Based on quotes from Aleksandr Mandel, head of subsidiary company Gazprom Dobycha Shelf, the BarentsObserver story argued that Russian energy companies depend on technology and equipment from foreign companies when developing offshore Arctic projects.
Speaking at a conference in Murmansk in mid-November, Mandel reportedly indicated that Russian industry remains insufficiently sophisticated with regard to offshore technology.
“Everyone seems to think that shelf projects can be developed quickly […] However, our industry is today practically not ready to take on the job”, BarentsObserver quoted Mandel as saying.
BarentsObserver was itself not present at the conference, but based its story on information from other news reports.
In a response to the story, Gazprom admits that there have been cases with delivery of low-quality parts to the “Prirazlomnaya” platform, the installation currently based in the Pechora Sea. However, these parts were quickly repared or replaced, Gazprom underlines.
The gas company stresses that Aleksandr Mandel in his conference speech did underline the need for cooperation between Russian and foreign companies within innovative technology not yet available in Russia. Domestic industry is especially not ready to produce equipment for underwater development of oil and gas fields, the company informs.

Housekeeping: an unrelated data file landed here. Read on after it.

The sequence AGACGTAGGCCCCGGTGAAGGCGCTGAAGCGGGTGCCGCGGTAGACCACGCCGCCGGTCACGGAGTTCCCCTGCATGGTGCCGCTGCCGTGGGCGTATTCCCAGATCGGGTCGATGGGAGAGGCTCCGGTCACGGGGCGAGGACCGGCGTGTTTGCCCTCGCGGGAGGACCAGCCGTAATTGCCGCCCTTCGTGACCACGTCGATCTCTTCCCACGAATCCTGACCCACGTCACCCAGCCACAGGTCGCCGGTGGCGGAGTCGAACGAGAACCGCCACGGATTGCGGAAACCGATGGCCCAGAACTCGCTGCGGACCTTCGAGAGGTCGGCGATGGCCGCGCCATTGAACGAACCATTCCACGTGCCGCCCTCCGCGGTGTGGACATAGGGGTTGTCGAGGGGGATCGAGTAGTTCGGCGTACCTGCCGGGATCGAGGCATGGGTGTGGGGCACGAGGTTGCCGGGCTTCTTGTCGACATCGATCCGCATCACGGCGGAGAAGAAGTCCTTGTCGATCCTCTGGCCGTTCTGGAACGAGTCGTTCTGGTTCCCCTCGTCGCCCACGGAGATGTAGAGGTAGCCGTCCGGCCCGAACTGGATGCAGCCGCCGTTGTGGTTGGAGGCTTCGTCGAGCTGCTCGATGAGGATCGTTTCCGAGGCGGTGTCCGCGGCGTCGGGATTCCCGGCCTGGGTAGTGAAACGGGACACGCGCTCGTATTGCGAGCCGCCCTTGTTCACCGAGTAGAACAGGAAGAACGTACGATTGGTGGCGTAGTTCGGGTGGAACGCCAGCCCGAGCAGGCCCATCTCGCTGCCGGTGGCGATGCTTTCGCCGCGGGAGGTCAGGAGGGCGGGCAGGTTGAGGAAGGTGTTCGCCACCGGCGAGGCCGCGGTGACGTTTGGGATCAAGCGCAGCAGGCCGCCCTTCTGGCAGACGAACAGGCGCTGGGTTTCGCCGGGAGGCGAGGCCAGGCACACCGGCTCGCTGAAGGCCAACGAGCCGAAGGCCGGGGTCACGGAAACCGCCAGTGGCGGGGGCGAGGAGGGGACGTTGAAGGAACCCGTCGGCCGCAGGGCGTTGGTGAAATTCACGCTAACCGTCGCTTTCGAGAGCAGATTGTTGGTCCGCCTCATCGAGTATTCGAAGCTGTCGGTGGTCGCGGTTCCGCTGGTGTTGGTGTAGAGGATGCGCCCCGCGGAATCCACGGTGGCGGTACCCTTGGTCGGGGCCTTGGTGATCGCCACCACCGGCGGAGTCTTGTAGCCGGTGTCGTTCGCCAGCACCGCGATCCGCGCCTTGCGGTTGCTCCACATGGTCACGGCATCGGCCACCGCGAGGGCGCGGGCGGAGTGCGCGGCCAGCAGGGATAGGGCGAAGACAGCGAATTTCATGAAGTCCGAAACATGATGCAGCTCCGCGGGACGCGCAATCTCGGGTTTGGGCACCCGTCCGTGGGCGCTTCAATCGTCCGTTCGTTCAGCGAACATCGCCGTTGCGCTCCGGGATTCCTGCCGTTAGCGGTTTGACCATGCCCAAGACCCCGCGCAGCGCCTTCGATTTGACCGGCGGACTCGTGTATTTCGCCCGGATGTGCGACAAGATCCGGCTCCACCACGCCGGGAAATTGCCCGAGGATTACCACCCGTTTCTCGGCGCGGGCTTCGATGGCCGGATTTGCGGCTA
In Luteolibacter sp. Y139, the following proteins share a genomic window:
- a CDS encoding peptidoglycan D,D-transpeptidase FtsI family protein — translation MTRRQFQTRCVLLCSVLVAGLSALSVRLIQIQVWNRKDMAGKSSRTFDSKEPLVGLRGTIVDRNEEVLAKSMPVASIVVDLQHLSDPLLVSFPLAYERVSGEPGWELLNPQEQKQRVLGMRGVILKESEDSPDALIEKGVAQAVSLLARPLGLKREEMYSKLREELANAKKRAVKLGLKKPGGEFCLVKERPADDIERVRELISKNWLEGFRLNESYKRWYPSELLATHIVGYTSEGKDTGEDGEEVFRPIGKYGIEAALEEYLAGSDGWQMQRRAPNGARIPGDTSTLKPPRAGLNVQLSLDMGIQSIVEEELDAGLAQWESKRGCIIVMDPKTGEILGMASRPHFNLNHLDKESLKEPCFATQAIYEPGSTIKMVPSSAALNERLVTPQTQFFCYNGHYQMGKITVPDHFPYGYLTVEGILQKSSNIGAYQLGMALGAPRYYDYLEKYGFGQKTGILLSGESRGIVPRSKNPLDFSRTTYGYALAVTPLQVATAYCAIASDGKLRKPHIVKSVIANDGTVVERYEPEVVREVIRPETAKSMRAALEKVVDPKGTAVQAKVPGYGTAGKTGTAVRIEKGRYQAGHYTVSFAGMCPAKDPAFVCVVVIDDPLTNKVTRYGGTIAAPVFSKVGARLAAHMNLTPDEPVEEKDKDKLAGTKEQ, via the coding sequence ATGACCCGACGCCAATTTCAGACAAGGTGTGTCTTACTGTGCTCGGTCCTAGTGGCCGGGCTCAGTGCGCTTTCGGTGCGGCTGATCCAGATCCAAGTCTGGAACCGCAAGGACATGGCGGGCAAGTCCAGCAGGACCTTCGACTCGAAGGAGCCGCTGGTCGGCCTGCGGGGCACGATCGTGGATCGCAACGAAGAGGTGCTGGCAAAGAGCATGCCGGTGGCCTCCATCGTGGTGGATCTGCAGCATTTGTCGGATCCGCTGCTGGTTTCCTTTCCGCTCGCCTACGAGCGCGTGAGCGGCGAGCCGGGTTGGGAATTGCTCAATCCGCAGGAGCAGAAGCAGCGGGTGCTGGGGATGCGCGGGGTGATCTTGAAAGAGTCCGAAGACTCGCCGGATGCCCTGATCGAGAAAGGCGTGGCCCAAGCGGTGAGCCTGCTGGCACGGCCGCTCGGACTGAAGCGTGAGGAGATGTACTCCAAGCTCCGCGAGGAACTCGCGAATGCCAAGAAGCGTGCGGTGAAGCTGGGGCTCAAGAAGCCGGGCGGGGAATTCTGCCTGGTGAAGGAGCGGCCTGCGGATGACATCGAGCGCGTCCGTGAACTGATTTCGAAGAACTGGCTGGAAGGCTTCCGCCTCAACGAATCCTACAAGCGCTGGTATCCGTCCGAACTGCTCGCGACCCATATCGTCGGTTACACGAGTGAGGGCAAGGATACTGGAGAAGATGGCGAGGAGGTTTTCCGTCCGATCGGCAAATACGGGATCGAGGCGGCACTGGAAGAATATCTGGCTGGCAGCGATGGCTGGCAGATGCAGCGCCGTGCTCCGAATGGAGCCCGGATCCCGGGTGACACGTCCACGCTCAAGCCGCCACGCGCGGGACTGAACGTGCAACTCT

However, there should be no doubt that domestic industry must be ready for large-scale projects on the Arctic shelf, Gazprom says. In this phase, local businesses will cooperate with leading Russian and foreign companies and develop production capacities for hi-tech offshore equipment, the company informs.
The Prirazlomaya platform, Russia’s first offshore Arctic production installation, is about 80 percent based on Russian-produced parts. As previously reported, the platform has been lying idle in the Pechora Sea for more than a year. Production is expected to start only in fall 2013.
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TROMSØ: Since the first five specimens of snow crab were found in the Barents Sea in 1996, the population has exploded. There is now ten times as much snow crab than king crab in the area, and scientists are just starting to find out how this new species has adopted to life in the Barents Sea.
The current situation in Ukraine makes cross-border cooperation with the neighboring countries even more important, Barents Secretariat leader Rune Rafaelsen says. At the same time, Norway has joined NATO’s condemnation of Russia’s military escalation on the Crimea peninsula.
Board member Amund Trellevik in the press network fears entry-denial of Kremlin’s controversial propaganda-journalist Dmitry Kiselyov could be retaliated by refusing Norwegian journalists access to Russia.